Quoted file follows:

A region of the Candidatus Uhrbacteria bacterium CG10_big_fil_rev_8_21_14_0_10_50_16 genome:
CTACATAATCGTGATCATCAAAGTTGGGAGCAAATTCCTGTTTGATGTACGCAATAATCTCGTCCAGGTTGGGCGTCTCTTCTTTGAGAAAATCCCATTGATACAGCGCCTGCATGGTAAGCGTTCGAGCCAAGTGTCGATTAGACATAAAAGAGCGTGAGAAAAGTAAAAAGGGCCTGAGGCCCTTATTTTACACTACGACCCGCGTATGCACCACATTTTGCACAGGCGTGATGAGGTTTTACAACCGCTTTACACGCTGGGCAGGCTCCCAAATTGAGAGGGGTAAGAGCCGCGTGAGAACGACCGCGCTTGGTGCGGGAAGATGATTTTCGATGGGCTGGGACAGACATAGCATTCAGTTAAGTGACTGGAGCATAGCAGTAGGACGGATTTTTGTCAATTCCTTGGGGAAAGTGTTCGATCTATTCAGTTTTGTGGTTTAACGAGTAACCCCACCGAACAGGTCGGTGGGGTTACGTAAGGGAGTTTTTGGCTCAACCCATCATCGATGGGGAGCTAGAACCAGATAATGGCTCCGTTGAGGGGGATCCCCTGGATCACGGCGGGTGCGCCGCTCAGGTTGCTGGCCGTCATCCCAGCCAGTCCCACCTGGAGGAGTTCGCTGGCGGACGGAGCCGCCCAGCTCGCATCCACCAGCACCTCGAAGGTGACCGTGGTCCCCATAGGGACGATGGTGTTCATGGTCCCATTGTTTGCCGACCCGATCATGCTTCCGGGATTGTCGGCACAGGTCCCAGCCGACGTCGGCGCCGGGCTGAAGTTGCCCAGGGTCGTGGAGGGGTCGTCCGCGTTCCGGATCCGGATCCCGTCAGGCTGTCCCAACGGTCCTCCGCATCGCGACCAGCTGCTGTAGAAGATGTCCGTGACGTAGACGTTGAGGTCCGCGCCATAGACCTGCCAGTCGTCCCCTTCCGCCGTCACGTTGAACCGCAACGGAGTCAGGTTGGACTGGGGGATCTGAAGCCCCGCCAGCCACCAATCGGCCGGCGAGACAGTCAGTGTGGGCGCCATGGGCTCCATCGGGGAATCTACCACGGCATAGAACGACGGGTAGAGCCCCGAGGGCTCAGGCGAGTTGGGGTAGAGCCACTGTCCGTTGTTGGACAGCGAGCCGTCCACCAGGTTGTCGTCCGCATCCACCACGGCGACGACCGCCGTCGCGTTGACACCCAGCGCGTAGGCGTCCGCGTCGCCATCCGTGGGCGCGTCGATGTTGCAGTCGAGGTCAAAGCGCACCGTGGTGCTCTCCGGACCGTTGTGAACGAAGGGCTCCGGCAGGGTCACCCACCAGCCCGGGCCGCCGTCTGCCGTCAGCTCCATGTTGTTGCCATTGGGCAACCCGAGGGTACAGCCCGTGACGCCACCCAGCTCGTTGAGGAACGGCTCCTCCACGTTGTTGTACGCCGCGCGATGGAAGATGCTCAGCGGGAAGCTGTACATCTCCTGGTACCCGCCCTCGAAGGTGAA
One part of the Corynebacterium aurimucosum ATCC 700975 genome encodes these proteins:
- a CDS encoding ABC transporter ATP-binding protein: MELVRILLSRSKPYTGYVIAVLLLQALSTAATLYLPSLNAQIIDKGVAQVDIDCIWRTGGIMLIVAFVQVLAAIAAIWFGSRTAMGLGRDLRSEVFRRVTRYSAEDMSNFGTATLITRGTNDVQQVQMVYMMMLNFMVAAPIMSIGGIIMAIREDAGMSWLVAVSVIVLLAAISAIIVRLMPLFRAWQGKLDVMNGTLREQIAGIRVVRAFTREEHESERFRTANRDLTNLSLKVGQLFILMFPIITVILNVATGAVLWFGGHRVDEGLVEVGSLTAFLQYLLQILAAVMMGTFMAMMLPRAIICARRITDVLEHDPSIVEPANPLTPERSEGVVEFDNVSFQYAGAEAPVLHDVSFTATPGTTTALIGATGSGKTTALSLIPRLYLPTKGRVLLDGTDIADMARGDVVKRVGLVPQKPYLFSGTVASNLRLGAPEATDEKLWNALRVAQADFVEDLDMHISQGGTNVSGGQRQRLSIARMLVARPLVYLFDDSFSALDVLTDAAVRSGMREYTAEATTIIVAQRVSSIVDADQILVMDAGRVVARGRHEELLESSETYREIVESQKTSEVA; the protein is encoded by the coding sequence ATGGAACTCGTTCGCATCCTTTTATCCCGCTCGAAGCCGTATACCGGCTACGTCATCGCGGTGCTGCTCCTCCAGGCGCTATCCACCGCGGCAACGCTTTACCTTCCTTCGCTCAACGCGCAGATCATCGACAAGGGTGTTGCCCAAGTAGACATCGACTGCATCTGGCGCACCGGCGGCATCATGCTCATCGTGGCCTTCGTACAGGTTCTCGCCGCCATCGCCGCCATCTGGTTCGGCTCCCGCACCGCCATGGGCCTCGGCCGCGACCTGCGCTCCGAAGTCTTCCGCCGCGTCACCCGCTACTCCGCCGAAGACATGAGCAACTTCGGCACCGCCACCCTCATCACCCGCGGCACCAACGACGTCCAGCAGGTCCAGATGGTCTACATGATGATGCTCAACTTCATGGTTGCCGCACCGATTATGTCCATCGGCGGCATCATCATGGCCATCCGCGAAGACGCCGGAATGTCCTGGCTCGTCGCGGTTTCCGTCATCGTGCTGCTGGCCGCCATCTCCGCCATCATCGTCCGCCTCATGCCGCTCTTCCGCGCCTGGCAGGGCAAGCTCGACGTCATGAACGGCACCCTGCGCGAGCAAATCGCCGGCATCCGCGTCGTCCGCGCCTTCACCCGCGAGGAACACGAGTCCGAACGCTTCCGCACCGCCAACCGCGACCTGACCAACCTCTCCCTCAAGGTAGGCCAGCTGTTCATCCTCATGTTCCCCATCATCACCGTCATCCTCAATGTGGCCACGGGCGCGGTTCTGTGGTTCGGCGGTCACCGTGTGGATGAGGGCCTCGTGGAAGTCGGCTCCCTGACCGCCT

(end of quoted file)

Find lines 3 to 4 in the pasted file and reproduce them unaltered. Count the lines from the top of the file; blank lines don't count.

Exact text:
One part of the Corynebacterium aurimucosum ATCC 700975 genome encodes these proteins:
- a CDS encoding ABC transporter ATP-binding protein: MELVRILLSRSKPYTGYVIAVLLLQALSTAATLYLPSLNAQIIDKGVAQVDIDCIWRTGGIMLIVAFVQVLAAIAAIWFGSRTAMGLGRDLRSEVFRRVTRYSAEDMSNFGTATLITRGTNDVQQVQMVYMMMLNFMVAAPIMSIGGIIMAIREDAGMSWLVAVSVIVLLAAISAIIVRLMPLFRAWQGKLDVMNGTLREQIAGIRVVRAFTREEHESERFRTANRDLTNLSLKVGQLFILMFPIITVILNVATGAVLWFGGHRVDEGLVEVGSLTAFLQYLLQILAAVMMGTFMAMMLPRAIICARRITDVLEHDPSIVEPANPLTPERSEGVVEFDNVSFQYAGAEAPVLHDVSFTATPGTTTALIGATGSGKTTALSLIPRLYLPTKGRVLLDGTDIADMARGDVVKRVGLVPQKPYLFSGTVASNLRLGAPEATDEKLWNALRVAQADFVEDLDMHISQGGTNVSGGQRQRLSIARMLVARPLVYLFDDSFSALDVLTDAAVRSGMREYTAEATTIIVAQRVSSIVDADQILVMDAGRVVARGRHEELLESSETYREIVESQKTSEVA; the protein is encoded by the coding sequence ATGGAACTCGTTCGCATCCTTTTATCCCGCTCGAAGCCGTATACCGGCTACGTCATCGCGGTGCTGCTCCTCCAGGCGCTATCCACCGCGGCAACGCTTTACCTTCCTTCGCTCAACGCGCAGATCATCGACAAGGGTGTTGCCCAAGTAGACATCGACTGCATCTGGCGCACCGGCGGCATCATGCTCATCGTGGCCTTCGTACAGGTTCTCGCCGCCATCGCCGCCATCTGGTTCGGCTCCCGCACCGCCATGGGCCTCGGCCGCGACCTGCGCTCCGAAGTCTTCCGCCGCGTCACCCGCTACTCCGCCGAAGACATGAGCAACTTCGGCACCGCCACCCTCATCACCCGCGGCACCAACGACGTCCAGCAGGTCCAGATGGTCTACATGATGATGCTCAACTTCATGGTTGCCGCACCGATTATGTCCATCGGCGGCATCATCATGGCCATCCGCGAAGACGCCGGAATGTCCTGGCTCGTCGCGGTTTCCGTCATCGTGCTGCTGGCCGCCATCTCCGCCATCATCGTCCGCCTCATGCCGCTCTTCCGCGCCTGGCAGGGCAAGCTCGACGTCATGAACGGCACCCTGCGCGAGCAAATCGCCGGCATCCGCGTCGTCCGCGCCTTCACCCGCGAGGAACACGAGTCCGAACGCTTCCGCACCGCCAACCGCGACCTGACCAACCTCTCCCTCAAGGTAGGCCAGCTGTTCATCCTCATGTTCCCCATCATCACCGTCATCCTCAATGTGGCCACGGGCGCGGTTCTGTGGTTCGGCGGTCACCGTGTGGATGAGGGCCTCGTGGAAGTCGGCTCCCTGACCGCCT